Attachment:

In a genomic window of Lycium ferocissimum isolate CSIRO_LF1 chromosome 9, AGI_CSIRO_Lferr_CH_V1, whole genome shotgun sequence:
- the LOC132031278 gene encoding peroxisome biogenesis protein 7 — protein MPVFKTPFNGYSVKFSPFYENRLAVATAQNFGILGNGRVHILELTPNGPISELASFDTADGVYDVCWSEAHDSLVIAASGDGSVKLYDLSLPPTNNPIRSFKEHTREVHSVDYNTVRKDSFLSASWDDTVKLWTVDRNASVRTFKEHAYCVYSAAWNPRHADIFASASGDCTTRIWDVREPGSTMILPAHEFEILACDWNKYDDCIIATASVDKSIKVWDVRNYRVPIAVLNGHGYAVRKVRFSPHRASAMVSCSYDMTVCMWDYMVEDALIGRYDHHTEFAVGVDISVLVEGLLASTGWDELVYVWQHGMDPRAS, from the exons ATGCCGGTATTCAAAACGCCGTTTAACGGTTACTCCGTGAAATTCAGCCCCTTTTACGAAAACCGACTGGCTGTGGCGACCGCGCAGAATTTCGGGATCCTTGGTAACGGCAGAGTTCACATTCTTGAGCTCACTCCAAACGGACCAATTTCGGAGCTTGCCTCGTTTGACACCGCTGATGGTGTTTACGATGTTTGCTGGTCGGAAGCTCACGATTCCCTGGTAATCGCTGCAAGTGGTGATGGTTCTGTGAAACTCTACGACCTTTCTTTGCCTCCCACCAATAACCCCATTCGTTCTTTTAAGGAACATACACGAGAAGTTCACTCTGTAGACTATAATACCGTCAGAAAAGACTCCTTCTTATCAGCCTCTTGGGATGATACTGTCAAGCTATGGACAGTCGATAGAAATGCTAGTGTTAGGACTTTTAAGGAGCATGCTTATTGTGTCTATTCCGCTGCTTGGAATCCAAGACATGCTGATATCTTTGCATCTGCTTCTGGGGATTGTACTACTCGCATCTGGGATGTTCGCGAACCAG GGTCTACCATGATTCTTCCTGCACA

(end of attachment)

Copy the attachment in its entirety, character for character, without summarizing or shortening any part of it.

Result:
In a genomic window of Lycium ferocissimum isolate CSIRO_LF1 chromosome 9, AGI_CSIRO_Lferr_CH_V1, whole genome shotgun sequence:
- the LOC132031278 gene encoding peroxisome biogenesis protein 7 — protein MPVFKTPFNGYSVKFSPFYENRLAVATAQNFGILGNGRVHILELTPNGPISELASFDTADGVYDVCWSEAHDSLVIAASGDGSVKLYDLSLPPTNNPIRSFKEHTREVHSVDYNTVRKDSFLSASWDDTVKLWTVDRNASVRTFKEHAYCVYSAAWNPRHADIFASASGDCTTRIWDVREPGSTMILPAHEFEILACDWNKYDDCIIATASVDKSIKVWDVRNYRVPIAVLNGHGYAVRKVRFSPHRASAMVSCSYDMTVCMWDYMVEDALIGRYDHHTEFAVGVDISVLVEGLLASTGWDELVYVWQHGMDPRAS, from the exons ATGCCGGTATTCAAAACGCCGTTTAACGGTTACTCCGTGAAATTCAGCCCCTTTTACGAAAACCGACTGGCTGTGGCGACCGCGCAGAATTTCGGGATCCTTGGTAACGGCAGAGTTCACATTCTTGAGCTCACTCCAAACGGACCAATTTCGGAGCTTGCCTCGTTTGACACCGCTGATGGTGTTTACGATGTTTGCTGGTCGGAAGCTCACGATTCCCTGGTAATCGCTGCAAGTGGTGATGGTTCTGTGAAACTCTACGACCTTTCTTTGCCTCCCACCAATAACCCCATTCGTTCTTTTAAGGAACATACACGAGAAGTTCACTCTGTAGACTATAATACCGTCAGAAAAGACTCCTTCTTATCAGCCTCTTGGGATGATACTGTCAAGCTATGGACAGTCGATAGAAATGCTAGTGTTAGGACTTTTAAGGAGCATGCTTATTGTGTCTATTCCGCTGCTTGGAATCCAAGACATGCTGATATCTTTGCATCTGCTTCTGGGGATTGTACTACTCGCATCTGGGATGTTCGCGAACCAG GGTCTACCATGATTCTTCCTGCACA